Today, my older brother fulfills the second of his two greatest life goals. He will work a two-hour shift sweeping, emptying trash, and servicing lavatories at McDonald's. What sounds like a too-small vision for someone's talents is actually a huge breakthrough. Though he was born with a mental handicap thought to render him a vegetable, his life has been one small triumph after another. It has been hard for us as his family to take him seriously when he has spoken over the years of his dream of working at McDonald's. His life struggle with the extremes of hyperactivity and being catatonic had made him less than a likely employee for any business. My parents' untiring love has continued to find places to accommodate each point of readiness for progress.
I knew something had changed in him last year when his math skills expanded to include the first of his life goals - mastering the multiplication table. Steve had always been good at addition and subtraction, but he knew that he had to learn to multiply. We had all tried to teach him over the decades. His new community of Christian Scientist friends helped him accomplish his goal at age 53.
Last summer, he worked one day a week doing groundskeeping at a local resort. But still, he cherished his goal of working at McDonald's. He knew he could do it if he could just learn to stop talking to everybody all the time. As much as it has been exhausting at times to live around Steve, never could anyone question the magnitude of the love that underlay his enthusiasm for life, his welcome of others, and his deep devotion to his God. Now that we're all having to honor his progress beyond anyone's expectation, what is making sense is that the essential love that constitutes the substance of his being just had to continue finding ways of greater expression.
There's an adage that says: "Rivers make their own channels." The Mississippi River did not wait for the US Army Corps of Engineers to carve out a riverbed before it flowed from a trickle in northern Minnesota to the swollen breadth of the Port of New Orleans. So it is with the substance of our being as the expression of God's goodness. Goodness is dynamic. It will not be confined, thwarted, or forever ignored. God endows each of us with ideas, talents, strength, and initiative. And God endows man with opportunities to put those talents into action.
In the wake of Sept. 11, many people have been reconsidering their life goals. The Monitor has reported people's newfound willingness to make commitments like marriage, to be open to new relationships, new talents and ways of serving. Things once postponed now seem more urgent and essential. What is the basis of realistic life goals within the confines of our circumstances, our abilities and resources? How can we be sure we aren't making decisions based on fear of not having as much of a lifetime as we'd planned?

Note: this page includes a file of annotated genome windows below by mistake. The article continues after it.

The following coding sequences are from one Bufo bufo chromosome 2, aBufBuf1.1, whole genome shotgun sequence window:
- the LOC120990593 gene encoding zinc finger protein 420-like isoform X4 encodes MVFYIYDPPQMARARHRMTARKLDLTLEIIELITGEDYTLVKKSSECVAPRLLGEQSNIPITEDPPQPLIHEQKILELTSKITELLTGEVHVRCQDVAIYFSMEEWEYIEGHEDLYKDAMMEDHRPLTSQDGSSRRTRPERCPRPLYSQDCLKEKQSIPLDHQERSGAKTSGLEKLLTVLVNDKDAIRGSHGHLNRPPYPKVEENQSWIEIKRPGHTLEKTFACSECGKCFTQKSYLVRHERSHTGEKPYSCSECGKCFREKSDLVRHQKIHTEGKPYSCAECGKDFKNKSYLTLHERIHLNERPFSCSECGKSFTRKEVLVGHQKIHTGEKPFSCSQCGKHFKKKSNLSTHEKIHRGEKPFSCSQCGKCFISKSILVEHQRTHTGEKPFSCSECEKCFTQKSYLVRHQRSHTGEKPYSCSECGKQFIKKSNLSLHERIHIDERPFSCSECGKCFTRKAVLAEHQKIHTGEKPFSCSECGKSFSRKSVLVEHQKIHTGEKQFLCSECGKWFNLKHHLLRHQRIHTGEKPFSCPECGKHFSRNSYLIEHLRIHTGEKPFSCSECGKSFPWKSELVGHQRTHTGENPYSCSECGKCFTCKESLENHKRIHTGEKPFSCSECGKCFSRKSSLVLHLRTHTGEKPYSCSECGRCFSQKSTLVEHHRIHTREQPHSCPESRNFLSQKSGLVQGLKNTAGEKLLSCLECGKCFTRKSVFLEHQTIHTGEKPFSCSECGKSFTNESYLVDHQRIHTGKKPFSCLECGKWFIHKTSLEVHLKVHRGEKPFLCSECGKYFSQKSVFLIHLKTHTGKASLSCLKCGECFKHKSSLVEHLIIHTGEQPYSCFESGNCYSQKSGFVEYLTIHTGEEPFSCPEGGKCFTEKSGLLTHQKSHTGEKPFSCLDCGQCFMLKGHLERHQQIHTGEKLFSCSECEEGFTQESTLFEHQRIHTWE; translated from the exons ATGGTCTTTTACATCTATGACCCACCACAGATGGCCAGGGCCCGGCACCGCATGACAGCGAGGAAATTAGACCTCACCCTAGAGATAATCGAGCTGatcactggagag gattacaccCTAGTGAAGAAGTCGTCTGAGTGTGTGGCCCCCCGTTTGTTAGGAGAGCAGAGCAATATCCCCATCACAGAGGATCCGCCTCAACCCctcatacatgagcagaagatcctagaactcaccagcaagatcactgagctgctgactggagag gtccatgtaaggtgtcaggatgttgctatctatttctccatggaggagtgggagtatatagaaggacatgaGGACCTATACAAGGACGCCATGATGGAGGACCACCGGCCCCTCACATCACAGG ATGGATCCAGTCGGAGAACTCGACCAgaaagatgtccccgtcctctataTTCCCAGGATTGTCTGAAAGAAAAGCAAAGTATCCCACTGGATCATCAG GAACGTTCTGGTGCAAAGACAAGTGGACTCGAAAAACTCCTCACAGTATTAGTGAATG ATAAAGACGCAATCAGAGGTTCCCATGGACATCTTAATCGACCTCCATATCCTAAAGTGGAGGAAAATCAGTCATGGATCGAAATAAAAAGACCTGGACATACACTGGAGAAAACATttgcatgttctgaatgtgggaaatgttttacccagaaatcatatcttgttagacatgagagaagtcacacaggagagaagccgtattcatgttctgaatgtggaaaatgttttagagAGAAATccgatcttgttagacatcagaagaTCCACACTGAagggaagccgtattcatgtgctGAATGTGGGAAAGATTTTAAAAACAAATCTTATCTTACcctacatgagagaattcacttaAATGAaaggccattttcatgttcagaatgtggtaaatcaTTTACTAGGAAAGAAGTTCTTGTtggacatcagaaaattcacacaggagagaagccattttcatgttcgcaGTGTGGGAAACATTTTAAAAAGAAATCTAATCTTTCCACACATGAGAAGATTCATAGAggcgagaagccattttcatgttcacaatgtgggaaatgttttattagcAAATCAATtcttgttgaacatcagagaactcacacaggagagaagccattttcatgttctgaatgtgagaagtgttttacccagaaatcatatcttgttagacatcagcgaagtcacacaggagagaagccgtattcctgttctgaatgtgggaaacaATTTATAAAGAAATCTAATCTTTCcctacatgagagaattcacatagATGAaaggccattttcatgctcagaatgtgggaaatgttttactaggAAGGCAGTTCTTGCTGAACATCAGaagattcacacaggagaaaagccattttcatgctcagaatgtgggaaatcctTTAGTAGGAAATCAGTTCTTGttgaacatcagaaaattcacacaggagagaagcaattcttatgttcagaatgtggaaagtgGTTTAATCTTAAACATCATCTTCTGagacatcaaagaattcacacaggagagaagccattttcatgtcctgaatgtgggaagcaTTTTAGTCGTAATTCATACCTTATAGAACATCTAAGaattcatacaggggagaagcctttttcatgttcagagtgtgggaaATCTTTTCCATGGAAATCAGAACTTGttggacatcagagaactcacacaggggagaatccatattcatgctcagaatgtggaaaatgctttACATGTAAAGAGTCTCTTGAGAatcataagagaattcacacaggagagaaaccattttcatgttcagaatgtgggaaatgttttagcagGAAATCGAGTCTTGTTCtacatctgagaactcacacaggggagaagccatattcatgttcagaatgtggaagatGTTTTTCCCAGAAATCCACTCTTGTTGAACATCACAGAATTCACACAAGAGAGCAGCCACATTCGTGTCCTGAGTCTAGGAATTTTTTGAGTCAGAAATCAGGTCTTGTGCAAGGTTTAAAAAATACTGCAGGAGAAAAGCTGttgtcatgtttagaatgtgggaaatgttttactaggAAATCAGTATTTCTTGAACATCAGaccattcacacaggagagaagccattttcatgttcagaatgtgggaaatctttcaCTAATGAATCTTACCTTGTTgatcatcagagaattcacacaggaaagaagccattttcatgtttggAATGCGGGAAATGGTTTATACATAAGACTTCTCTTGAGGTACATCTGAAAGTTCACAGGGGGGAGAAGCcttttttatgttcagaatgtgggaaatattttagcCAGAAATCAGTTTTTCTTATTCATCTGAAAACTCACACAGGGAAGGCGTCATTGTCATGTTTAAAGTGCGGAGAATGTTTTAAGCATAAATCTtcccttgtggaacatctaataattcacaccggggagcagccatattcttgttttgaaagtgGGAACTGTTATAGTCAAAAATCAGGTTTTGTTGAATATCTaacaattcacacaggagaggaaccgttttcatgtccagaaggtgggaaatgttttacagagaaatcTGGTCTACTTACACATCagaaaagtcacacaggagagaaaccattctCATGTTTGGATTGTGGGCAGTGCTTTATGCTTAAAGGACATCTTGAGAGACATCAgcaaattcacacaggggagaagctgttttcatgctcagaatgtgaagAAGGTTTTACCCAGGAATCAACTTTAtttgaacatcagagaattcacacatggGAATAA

Perhaps the answers have to do with maintaining a spirit of expectancy. It's not hard to take advantage of present opportunities as long as we know that opportunities will continue to unfold. The willingness to commit to a marriage partner could then be based on the expectancy of an expanded capacity to love and enjoy companionship. The willingness to take a modest job as a way of breaking a cycle of unemployment could be based on the expectancy of being able to move forward when a job more appropriate becomes apparent. The willingness to learn a new skill can be based on the expectancy that we'll have a way to use it.
There's a passage in one of Steve's favorite books, which he has persisted in learning to read over the years. "When the destination is desirable, expectation speeds our progress. The struggle for Truth makes one strong instead of weak, resting instead of wearying one.... Man should renew his energies and endeavors, and see the folly of hypocrisy, while also learning the necessity of working out his own salvation." This is from Mary Baker Eddy's primary text, "Science and Health with Key to the Scriptures," page 426.
When I called Steve to congratulate him, I asked him if he would get to wear the McDonald's uniform he's always dreamed of. "Yes," he said quietly, "a hat and a little badge with my name on it." It's a promise for each one of us to take our essential place in civilization, giving what we dream of giving, in the way that is uniquely ours to give.